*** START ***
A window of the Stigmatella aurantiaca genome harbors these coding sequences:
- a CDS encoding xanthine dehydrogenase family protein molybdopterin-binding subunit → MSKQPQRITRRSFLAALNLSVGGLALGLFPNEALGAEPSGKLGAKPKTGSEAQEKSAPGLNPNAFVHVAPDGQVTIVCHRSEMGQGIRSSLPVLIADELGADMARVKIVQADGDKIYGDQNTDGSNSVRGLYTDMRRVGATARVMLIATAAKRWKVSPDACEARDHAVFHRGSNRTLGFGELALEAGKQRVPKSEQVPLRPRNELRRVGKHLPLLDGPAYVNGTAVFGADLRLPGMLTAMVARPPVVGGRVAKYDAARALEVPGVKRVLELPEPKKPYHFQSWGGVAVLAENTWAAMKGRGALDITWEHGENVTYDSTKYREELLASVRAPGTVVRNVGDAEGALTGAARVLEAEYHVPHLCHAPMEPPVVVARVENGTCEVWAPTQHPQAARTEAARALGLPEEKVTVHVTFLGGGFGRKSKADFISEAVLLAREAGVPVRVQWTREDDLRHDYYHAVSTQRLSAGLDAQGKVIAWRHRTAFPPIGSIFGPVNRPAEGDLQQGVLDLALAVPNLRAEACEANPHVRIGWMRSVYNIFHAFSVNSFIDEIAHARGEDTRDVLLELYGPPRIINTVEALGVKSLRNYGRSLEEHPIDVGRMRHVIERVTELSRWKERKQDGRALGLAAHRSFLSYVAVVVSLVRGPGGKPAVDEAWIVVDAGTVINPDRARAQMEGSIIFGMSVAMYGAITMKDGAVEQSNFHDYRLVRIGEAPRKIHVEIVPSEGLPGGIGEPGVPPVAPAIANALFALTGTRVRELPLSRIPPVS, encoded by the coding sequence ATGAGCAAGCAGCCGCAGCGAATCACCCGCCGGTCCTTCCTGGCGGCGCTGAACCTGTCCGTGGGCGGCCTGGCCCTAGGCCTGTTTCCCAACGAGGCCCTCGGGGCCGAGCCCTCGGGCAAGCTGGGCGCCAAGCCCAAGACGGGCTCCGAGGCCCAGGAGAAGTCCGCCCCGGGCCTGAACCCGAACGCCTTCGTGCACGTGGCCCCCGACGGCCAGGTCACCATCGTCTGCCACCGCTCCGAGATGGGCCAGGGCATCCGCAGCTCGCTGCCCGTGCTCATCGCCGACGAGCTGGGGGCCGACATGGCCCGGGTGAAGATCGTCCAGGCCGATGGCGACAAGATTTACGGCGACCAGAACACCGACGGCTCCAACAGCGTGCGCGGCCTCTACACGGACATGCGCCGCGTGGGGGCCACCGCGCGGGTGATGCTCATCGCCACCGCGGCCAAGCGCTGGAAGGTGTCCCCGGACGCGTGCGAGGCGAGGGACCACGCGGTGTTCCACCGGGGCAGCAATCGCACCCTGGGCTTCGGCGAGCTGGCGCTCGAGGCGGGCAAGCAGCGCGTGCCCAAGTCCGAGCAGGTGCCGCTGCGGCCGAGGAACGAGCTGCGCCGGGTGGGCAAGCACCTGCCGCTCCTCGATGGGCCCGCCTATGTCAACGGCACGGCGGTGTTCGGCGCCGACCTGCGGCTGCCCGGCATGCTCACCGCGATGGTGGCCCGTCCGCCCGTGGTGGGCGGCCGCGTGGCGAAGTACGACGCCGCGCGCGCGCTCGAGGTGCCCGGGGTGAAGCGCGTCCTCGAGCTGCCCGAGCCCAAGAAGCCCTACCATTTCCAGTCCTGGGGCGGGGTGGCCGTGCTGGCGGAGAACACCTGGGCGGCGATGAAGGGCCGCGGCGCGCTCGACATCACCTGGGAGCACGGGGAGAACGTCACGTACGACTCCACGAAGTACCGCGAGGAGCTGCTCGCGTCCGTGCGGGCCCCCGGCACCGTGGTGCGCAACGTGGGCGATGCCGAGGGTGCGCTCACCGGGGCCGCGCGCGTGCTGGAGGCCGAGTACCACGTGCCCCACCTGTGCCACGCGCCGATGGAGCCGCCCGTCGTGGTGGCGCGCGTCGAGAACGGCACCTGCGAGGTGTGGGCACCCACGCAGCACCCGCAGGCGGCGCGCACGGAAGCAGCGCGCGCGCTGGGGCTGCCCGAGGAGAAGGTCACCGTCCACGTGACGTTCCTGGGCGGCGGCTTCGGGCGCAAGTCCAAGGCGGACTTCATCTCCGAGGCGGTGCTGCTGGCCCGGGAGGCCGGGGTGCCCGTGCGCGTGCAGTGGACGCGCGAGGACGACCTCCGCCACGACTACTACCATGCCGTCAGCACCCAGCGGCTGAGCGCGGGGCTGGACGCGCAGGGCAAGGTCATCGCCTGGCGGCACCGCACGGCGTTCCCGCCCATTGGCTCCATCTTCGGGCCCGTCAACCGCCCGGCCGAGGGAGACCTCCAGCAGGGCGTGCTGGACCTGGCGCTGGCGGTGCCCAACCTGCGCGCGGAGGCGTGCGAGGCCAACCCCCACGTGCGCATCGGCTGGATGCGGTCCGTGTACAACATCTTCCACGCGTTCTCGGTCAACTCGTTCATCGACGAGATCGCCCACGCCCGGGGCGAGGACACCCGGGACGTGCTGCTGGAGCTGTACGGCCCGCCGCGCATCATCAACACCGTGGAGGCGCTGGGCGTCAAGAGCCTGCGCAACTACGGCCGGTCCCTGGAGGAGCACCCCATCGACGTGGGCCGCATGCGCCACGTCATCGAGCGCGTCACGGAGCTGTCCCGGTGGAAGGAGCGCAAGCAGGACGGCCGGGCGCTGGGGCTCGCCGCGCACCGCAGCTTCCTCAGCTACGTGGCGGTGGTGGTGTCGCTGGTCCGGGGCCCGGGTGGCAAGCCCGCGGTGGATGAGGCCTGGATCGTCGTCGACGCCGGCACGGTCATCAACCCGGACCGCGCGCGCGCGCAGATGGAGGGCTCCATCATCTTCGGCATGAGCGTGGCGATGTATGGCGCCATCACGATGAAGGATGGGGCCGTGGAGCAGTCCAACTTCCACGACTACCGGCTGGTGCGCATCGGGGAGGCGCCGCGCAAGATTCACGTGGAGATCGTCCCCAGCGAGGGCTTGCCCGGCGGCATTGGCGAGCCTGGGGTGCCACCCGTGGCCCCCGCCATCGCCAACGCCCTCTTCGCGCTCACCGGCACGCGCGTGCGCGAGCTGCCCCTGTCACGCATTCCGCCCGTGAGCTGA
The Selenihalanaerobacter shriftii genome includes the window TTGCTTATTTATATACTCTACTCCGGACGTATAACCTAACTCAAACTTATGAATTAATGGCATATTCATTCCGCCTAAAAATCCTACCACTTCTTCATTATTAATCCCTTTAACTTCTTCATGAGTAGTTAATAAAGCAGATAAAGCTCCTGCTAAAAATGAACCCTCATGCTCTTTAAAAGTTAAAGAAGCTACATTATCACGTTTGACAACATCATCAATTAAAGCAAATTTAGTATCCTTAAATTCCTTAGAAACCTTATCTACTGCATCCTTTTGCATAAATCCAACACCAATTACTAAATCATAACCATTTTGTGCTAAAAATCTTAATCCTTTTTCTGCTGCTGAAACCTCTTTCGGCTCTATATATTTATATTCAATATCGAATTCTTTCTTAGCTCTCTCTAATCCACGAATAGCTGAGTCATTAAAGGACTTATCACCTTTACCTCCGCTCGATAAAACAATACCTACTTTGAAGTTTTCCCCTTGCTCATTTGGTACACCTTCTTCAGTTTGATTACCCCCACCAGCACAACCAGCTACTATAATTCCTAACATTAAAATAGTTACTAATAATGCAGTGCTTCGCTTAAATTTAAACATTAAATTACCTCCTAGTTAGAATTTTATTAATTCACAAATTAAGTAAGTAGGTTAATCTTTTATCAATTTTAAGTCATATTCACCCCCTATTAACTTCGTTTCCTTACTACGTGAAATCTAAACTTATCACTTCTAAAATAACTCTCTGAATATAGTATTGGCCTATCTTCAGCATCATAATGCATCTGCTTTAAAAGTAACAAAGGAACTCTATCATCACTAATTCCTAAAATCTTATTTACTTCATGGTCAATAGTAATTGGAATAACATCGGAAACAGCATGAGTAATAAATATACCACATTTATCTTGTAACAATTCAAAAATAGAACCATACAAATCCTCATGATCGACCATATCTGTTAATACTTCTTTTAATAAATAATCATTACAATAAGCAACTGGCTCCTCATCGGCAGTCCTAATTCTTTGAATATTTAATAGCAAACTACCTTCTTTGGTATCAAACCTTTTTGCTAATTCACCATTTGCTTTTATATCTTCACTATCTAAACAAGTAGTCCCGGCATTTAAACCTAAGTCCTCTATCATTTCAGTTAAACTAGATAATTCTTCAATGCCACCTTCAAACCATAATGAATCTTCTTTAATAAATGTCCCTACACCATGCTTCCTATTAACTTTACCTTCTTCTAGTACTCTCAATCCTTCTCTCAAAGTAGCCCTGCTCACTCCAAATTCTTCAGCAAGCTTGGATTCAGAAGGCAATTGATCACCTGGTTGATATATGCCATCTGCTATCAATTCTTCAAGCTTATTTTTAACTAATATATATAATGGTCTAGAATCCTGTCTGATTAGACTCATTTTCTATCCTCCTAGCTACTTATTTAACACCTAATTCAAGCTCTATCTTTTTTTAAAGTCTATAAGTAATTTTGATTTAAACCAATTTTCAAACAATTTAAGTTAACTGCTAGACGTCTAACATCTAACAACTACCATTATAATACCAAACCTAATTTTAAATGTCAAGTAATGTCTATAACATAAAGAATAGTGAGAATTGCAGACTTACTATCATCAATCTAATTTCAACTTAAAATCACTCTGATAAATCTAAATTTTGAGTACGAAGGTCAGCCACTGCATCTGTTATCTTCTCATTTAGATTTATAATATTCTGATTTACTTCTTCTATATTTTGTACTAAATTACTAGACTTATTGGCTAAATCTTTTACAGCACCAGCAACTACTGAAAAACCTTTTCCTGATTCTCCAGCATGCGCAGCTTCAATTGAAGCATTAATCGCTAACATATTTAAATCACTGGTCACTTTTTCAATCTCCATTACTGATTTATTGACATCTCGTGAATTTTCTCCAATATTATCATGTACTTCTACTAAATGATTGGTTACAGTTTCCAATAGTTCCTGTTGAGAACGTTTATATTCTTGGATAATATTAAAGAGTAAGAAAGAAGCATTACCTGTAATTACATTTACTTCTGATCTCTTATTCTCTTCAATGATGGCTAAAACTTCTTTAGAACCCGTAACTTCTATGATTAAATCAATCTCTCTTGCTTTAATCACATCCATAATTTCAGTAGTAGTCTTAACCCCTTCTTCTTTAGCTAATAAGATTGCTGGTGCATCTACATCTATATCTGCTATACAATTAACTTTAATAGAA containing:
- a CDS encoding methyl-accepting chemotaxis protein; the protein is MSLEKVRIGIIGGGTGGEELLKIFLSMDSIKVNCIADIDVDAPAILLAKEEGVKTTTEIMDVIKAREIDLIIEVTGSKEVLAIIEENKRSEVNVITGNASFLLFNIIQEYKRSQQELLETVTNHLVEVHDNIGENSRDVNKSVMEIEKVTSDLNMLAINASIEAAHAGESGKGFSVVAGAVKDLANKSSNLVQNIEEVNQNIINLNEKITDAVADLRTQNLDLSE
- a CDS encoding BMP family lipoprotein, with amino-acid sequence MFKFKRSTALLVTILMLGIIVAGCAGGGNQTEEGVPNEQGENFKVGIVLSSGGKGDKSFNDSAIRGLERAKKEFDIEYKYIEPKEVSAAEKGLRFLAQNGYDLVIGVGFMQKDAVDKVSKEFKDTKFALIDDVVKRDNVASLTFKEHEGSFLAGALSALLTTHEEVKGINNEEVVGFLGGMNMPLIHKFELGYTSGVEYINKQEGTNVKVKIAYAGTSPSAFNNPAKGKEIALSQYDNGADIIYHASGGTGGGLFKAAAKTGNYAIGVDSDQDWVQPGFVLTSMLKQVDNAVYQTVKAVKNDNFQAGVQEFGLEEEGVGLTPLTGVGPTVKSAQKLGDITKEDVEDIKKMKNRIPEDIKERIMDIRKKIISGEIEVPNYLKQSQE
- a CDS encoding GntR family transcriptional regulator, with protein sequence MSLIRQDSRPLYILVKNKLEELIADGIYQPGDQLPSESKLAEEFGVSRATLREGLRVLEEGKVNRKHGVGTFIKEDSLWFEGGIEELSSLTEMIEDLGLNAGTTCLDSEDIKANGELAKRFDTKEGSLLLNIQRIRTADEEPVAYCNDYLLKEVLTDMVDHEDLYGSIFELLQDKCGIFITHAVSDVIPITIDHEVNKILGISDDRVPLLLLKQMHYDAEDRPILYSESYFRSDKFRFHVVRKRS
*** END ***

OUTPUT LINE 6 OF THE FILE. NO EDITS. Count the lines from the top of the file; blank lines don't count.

- a CDS encoding GntR family transcriptional regulator, with protein sequence MSLIRQDSRPLYILVKNKLEELIADGIYQPGDQLPSESKLAEEFGVSRATLREGLRVLEEGKVNRKHGVGTFIKEDSLWFEGGIEELSSLTEMIEDLGLNAGTTCLDSEDIKANGELAKRFDTKEGSLLLNIQRIRTADEEPVAYCNDYLLKEVLTDMVDHEDLYGSIFELLQDKCGIFITHAVSDVIPITIDHEVNKILGISDDRVPLLLLKQMHYDAEDRPILYSESYFRSDKFRFHVVRKRS